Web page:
Rewash: Money Down the Drain


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Matt Poe |

Nine tips to help lower rewash rates, conserve resources, preserve linens

CHICAGO — There’s a dirty word in the laundry and linen service industry: rewash.

“Large rewash volumes waste time and resources from … laundries,” says Mark Moore, vice president of REM Co., a Versailles, Ky.-based distributor. “The national average reject rate is roughly 3% to 5%.”  

However, rewash can be reduced by implementing a few process changes and creating proactive strategies regarding equipment, chemicals, soil types and more. In addition, these strategies can also aid in achieving maximum linen life.


Jared Johnson is president and CEO of Dirty Laundry Linen Service in Slidell, La., a specialty laundry that services party rental companies, caterers, wedding and reception venues, event venues and boutique hotels. He says that at Dirty Laundry, the company has production goals to meet, but it is also focused on providing exceptional quality. 

One key to raising quality and reducing rewash is to have a solid strategy for quality based on the size of the laundry.

“I have worked in both small and large laundries and now being a partner of a specialty laundry can see some things in larger laundries that make rewash a challenge,” Johnson says. “Large laundries have to be very competitive within the market and have to push out large volumes of laundry to be profitable. 

“At the end of the day, you must have a good balance between quality and quantity.” 

Sometimes this results in reducing the amounts of certain chemicals used or decreasing the time in the washer, he says. Both will have an effect on the cleanliness of the linens, resulting in increased rewash.

“We are more ‘hands on’ than most laundries and it has paid off for us,” says Johnson.


Many of the tips provided to help reduce rewash involve education. That includes educating the customer about handling linens.

“When we are setting up an account, we will educate on things like not storing linens in a tied-up garbage bag, keeping wet linens separate from the rest, not letting the linen sit too long before getting to the laundry and keeping any stains they notice separate from the rest,” Johnson says.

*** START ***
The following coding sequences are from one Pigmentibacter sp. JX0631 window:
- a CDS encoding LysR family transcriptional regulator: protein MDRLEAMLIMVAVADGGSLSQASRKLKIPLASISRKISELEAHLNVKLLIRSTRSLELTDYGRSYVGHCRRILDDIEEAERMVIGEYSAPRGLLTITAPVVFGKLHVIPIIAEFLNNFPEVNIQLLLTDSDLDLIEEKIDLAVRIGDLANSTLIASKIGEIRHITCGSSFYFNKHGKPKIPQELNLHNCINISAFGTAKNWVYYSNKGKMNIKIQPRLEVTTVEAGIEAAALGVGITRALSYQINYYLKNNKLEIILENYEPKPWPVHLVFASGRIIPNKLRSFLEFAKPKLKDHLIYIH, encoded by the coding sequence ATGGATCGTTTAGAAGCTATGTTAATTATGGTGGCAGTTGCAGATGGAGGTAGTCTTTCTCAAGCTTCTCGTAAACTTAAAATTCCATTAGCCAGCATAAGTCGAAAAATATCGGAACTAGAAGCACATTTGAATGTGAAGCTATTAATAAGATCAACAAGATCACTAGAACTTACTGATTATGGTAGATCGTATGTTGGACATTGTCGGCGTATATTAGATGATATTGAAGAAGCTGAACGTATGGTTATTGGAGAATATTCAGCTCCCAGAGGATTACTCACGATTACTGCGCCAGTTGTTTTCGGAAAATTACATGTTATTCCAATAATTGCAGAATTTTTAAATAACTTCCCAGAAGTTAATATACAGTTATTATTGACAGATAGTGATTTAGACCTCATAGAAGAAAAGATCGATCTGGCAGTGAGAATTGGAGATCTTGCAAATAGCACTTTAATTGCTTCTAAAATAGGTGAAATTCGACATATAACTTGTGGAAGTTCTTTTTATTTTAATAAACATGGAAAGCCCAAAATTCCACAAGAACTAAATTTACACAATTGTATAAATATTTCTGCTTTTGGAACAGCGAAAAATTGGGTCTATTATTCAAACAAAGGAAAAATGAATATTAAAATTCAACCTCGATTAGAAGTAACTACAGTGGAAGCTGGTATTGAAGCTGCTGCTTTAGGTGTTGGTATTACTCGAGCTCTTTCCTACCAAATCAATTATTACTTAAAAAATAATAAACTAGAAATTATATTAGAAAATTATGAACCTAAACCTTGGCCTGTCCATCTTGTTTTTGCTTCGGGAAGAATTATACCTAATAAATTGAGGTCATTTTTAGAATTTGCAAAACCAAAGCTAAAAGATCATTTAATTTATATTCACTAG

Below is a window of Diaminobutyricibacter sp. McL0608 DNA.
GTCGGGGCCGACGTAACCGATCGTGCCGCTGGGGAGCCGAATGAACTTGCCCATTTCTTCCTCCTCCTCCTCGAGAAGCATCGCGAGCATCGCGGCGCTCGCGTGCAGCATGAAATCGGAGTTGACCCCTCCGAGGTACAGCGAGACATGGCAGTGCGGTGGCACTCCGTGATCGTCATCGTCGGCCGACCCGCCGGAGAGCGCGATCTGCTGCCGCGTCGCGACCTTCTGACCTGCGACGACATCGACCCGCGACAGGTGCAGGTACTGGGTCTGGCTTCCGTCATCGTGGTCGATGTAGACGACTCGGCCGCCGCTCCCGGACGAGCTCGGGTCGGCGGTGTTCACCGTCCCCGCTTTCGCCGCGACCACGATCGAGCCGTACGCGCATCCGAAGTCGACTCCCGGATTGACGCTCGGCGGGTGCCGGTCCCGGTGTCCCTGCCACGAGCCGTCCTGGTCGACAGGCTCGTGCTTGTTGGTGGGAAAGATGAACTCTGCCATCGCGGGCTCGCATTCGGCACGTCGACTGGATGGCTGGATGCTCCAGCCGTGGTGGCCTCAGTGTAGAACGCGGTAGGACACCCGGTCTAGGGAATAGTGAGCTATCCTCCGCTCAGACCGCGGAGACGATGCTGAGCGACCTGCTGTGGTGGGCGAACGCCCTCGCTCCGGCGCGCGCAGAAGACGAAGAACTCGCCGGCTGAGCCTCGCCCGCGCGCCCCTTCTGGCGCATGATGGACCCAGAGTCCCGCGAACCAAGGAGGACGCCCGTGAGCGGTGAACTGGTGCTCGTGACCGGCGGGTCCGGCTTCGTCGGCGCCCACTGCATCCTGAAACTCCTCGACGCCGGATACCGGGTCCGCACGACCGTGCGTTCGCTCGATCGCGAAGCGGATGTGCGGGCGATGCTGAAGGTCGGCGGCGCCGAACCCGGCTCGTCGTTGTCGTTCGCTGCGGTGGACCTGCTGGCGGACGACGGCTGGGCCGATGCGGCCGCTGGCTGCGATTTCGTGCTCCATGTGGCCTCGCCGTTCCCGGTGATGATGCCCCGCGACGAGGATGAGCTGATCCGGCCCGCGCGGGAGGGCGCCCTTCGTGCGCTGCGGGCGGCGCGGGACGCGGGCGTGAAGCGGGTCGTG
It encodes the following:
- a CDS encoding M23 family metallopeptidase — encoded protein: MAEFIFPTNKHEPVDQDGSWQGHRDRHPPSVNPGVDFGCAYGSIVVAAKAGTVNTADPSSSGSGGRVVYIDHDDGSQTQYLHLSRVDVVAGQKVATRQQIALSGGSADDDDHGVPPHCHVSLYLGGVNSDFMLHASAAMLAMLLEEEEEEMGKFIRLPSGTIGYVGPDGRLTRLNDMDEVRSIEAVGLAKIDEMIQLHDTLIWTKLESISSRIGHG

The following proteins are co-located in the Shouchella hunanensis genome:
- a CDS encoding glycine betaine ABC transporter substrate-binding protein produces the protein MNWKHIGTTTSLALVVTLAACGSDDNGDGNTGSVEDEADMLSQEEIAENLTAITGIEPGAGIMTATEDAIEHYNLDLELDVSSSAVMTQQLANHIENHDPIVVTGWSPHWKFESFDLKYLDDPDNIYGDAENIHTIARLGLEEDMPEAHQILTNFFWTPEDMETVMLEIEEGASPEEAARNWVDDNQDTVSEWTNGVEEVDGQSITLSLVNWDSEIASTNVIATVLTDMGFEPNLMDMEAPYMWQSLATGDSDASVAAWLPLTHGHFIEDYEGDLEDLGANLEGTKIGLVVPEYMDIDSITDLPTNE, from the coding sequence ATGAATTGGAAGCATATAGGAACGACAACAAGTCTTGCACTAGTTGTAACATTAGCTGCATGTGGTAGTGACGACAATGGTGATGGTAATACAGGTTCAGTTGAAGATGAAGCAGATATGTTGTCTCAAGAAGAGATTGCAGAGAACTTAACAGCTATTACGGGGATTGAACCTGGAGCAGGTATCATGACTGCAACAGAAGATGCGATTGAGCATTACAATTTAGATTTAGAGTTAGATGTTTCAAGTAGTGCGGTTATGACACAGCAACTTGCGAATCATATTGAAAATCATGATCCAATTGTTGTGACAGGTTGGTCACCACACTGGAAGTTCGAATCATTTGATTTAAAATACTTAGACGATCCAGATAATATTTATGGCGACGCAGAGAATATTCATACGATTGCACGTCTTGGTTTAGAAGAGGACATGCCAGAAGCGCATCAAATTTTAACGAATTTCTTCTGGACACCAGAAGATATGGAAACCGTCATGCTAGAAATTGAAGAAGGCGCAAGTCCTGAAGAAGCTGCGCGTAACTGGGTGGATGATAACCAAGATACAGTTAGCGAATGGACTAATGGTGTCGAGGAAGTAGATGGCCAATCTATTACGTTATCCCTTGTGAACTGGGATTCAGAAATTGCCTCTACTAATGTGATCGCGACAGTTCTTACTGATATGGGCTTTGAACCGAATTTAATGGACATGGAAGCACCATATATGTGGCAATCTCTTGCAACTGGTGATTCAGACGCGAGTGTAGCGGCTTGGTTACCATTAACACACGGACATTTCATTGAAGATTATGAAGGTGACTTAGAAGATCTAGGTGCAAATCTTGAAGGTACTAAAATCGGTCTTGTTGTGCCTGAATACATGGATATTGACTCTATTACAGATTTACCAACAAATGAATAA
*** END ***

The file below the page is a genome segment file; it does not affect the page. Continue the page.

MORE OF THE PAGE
In the laundry, it’s important to train employees on proper sorting for soil classes. 

“We train our soil sorters to inspect the linens as they are being sorted into three categories: light soil, heavy soil and rewash,” Johnson says. “If all of the linens are sorted into the same cart/sling and washed on the same formula, you are creating more rewash for yourself.” 

He says that Dirty Laundry has several formulas set up for different soil classes. The regular wash formula is used for lightly soiled items. The heavy-soil wash formula is used for the heavier-soiled items, and the rewash formula is used for items that are stained or may have mildew on them. 

Johnson says that if there is a stain that needs special attention, employees will spot the stain by hand before it is washed.

“The most critical step to take in reducing rewash is pre-sorting like items and soil level,” Moore says. “While a high percentage of facilities are already doing this, it never hurts to remind employees and make sure new employees are well-trained on this.”


Mechanical action plays a huge part in the cleaning process, so that means laundry workers need to be properly trained on load sizes.